Caron asks ‘if there is unchecked power in the new [proposed] system?’ Well, as I told her when we went for a drink straight after the vote on Saturday, yes there is. Giving the Party President the constitutional right to appeal against the decision of a trained and Independent (under the Macdonald system) Panel, who unlike the President have studied the evidence and heard the witnesses, can only lead to potential abuse of power. I would have voted for the Macdonald proposals even with that clause in it though simply because the President has already taken that power to herself in practice anyway and I didn’t want to lose the big improvements that were on offer for the sake of arguing for ‘perfection’.

    Since the proposals were in fact referred back I hope that the Presidential Power will be removed before revised proposals are brought back to Conference. After all Caron a future President might not be someone who you agree wholeheartedly with and could have a different perspective that you would be unhappy with.

  • Jeanette Sunderland 12th Mar '18 - 3:27pm

    I was not part of the debate but as one who, along with colleagues, has been damaged significantly and continue to be as a result of this processes then I had hoped for some change for the benefit of ordinary members. However I was extremely disappointed to see such power put into the hands of the Party President.

  • Richard Fagence 12th Mar '18 - 8:51pm

    I totally agree with the comments made by Paul Holmes. I was present during this debate and was wary of the proposed powers to be given to the party president. But there is one major difference between what Paul did and what I did. He voted against the reference back and I voted for it! Referred back by 102 votes to 100. What if I had supported him in voting against? Would it have been a dead heat? What would have happened then?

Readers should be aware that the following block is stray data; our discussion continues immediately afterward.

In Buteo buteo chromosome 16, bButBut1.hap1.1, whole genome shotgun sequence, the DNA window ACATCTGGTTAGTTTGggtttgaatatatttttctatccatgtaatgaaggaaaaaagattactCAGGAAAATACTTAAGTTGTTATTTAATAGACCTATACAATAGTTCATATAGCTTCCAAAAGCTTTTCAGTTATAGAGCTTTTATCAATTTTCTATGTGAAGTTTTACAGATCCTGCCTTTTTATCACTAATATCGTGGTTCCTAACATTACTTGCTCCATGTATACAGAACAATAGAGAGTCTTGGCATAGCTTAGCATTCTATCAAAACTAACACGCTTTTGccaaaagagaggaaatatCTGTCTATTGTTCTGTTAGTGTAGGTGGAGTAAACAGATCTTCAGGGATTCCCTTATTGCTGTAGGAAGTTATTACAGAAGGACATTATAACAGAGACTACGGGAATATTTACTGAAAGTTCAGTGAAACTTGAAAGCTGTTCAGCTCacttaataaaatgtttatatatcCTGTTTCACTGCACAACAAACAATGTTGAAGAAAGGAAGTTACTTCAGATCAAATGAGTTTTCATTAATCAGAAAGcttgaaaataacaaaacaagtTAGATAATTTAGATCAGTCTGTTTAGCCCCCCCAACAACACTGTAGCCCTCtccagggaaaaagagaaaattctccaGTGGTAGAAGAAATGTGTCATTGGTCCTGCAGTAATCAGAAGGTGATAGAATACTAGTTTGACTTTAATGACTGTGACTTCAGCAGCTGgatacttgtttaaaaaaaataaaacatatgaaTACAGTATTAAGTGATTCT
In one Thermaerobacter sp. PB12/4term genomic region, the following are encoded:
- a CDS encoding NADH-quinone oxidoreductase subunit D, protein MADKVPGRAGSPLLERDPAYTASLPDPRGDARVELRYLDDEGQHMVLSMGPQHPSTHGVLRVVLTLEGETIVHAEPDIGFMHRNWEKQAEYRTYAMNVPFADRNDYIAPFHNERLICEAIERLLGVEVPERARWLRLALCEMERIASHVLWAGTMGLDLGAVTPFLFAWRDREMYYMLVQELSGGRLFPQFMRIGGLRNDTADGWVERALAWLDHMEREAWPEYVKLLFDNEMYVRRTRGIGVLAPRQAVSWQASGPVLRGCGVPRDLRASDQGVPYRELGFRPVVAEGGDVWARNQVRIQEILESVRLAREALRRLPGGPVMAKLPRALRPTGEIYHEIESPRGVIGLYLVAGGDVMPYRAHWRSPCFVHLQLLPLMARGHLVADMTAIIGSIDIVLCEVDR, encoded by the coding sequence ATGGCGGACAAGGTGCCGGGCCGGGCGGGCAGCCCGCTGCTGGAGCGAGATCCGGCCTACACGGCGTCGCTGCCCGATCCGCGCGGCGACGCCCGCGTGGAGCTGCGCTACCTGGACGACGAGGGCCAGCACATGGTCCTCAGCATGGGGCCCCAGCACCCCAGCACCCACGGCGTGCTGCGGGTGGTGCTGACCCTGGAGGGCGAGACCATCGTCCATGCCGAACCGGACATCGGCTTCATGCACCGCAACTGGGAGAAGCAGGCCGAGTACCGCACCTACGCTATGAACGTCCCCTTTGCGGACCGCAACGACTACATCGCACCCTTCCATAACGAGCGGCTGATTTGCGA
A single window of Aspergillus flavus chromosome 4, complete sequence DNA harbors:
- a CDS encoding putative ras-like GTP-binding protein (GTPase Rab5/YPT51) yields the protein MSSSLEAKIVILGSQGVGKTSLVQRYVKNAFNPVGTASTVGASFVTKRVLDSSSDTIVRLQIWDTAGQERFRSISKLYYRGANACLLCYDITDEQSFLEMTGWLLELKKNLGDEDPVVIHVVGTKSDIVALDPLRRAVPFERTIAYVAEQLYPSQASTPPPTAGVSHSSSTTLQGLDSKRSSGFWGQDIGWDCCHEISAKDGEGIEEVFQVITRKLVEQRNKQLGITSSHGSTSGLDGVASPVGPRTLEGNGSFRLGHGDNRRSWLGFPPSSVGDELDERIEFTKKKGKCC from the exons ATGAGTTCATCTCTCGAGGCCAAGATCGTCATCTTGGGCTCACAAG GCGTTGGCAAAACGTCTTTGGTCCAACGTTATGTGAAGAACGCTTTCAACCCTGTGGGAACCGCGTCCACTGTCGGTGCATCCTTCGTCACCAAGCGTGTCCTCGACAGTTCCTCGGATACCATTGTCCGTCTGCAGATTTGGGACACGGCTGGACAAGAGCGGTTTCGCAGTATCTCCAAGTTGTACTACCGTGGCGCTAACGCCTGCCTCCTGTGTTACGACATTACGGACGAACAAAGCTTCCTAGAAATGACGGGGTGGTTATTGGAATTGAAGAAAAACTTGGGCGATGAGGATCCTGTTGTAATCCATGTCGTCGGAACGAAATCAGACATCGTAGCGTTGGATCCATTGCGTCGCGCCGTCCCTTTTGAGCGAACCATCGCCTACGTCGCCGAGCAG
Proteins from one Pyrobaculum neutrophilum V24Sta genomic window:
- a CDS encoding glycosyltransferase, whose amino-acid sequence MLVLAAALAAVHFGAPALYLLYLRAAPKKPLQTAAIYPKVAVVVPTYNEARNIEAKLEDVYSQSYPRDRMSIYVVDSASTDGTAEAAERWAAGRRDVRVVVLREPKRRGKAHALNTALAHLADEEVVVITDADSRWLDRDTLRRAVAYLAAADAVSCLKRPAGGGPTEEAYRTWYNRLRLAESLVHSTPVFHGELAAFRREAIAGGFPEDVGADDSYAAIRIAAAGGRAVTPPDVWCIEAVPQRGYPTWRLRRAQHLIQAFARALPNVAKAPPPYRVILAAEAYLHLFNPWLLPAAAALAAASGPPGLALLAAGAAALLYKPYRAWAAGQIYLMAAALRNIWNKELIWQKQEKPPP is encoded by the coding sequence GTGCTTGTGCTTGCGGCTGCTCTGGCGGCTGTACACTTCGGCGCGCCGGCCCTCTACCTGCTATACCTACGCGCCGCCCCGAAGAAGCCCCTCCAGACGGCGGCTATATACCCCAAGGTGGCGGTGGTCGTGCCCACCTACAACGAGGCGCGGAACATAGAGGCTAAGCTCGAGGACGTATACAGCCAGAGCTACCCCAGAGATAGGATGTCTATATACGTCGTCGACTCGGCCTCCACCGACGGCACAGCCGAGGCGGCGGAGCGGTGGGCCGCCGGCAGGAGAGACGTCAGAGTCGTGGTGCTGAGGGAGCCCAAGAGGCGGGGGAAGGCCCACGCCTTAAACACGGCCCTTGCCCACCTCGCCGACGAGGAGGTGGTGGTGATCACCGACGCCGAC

• With my FCC hat on: a dead heat does not pass, because there needs to be a majority for it to pass

    (we actually had this discussion in FCC chair’s training on the Friday)

  • (also, every time I see the headline of this article, my brain goes “… and sent them homeward tae think again”)
    ((sorry, not sorry))

  • Wow. I missed that debate. Sure there was a reason, but looks like I should have been there.

    Just two points. A reference back “tae think again” requires a rethink and an open mind (“think it possible you may be mistaken” – Oliver Cromwell!). The outcome of the rethink may not please most of the critics and is bound not to please all of the critics, but it should happen.

    Also I myself used the complaints procedure, though not about anything like harassment. The matter was taken as serious and was resolved. But I was very surprised to find there was no rule that the complainant should be asked if (s)he was satisfied the matter was resolved, before the case was closed or for the complainant(s) and subject(s) of the complaint alike to be asked after closure for feedback on how the matter was handled. Those seem to me basic good practice.